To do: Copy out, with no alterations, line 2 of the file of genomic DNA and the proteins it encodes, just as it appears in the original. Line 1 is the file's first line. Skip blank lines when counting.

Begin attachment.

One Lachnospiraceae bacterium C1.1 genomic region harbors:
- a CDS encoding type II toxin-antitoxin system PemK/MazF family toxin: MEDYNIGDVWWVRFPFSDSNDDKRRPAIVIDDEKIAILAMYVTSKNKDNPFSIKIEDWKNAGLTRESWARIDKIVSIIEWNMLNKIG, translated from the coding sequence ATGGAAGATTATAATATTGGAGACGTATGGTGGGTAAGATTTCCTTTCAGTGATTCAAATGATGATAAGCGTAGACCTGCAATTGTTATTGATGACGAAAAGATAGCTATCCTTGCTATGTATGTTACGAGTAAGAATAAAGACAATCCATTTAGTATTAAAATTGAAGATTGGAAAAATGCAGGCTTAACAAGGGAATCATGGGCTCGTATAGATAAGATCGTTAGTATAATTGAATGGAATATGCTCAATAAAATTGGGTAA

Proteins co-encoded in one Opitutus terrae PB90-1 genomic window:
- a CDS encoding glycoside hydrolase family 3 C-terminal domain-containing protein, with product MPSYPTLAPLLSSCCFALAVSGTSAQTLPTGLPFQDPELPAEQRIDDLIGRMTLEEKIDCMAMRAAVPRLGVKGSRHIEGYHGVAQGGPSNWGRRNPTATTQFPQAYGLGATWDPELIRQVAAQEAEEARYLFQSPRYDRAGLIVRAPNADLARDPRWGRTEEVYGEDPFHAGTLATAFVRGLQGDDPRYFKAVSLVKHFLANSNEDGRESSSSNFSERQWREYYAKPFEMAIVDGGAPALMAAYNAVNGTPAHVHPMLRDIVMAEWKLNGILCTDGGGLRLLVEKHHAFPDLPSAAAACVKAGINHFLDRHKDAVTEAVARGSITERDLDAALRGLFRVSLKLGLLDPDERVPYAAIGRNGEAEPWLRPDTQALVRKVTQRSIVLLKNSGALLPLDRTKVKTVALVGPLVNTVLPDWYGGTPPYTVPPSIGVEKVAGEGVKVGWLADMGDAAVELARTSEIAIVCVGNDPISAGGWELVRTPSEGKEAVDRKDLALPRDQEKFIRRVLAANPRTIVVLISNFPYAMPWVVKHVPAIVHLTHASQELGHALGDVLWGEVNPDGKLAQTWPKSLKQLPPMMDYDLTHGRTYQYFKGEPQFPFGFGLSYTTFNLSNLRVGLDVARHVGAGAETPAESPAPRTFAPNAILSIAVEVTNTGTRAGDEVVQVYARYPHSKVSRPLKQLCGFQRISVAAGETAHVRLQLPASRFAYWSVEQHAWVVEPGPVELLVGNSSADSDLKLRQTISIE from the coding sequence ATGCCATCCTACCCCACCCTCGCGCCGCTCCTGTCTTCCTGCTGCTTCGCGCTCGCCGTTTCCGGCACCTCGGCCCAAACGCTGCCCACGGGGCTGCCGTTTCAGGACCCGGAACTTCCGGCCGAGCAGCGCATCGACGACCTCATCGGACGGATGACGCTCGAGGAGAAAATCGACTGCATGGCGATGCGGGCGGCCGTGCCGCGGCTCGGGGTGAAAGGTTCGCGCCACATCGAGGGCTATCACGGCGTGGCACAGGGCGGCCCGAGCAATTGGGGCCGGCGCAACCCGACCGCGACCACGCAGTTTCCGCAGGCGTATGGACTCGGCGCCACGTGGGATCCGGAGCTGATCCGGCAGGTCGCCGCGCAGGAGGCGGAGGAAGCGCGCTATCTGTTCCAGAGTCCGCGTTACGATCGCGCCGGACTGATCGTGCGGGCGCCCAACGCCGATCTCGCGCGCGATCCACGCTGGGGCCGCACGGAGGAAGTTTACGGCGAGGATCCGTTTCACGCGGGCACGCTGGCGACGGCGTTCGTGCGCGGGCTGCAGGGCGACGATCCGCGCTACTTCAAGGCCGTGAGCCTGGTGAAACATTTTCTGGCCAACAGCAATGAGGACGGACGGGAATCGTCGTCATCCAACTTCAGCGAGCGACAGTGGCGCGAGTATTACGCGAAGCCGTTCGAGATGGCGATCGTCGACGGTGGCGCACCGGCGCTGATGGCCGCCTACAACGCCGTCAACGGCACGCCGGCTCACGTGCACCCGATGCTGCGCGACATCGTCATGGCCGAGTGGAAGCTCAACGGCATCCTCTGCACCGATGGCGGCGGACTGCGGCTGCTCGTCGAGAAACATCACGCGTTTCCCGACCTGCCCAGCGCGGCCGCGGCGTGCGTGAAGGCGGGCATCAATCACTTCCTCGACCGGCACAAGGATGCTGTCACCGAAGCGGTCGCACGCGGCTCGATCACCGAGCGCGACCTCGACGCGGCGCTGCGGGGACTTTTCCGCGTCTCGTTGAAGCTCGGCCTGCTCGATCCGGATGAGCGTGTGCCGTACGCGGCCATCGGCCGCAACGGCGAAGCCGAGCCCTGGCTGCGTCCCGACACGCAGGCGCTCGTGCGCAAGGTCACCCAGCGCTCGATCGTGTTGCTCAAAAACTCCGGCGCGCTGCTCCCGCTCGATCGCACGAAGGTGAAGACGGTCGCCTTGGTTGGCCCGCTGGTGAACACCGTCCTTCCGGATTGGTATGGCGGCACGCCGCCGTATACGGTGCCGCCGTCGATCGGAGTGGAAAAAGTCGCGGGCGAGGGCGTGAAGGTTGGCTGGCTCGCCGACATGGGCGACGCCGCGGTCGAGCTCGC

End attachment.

- a CDS encoding type II toxin-antitoxin system PemK/MazF family toxin: MEDYNIGDVWWVRFPFSDSNDDKRRPAIVIDDEKIAILAMYVTSKNKDNPFSIKIEDWKNAGLTRESWARIDKIVSIIEWNMLNKIG, translated from the coding sequence ATGGAAGATTATAATATTGGAGACGTATGGTGGGTAAGATTTCCTTTCAGTGATTCAAATGATGATAAGCGTAGACCTGCAATTGTTATTGATGACGAAAAGATAGCTATCCTTGCTATGTATGTTACGAGTAAGAATAAAGACAATCCATTTAGTATTAAAATTGAAGATTGGAAAAATGCAGGCTTAACAAGGGAATCATGGGCTCGTATAGATAAGATCGTTAGTATAATTGAATGGAATATGCTCAATAAAATTGGGTAA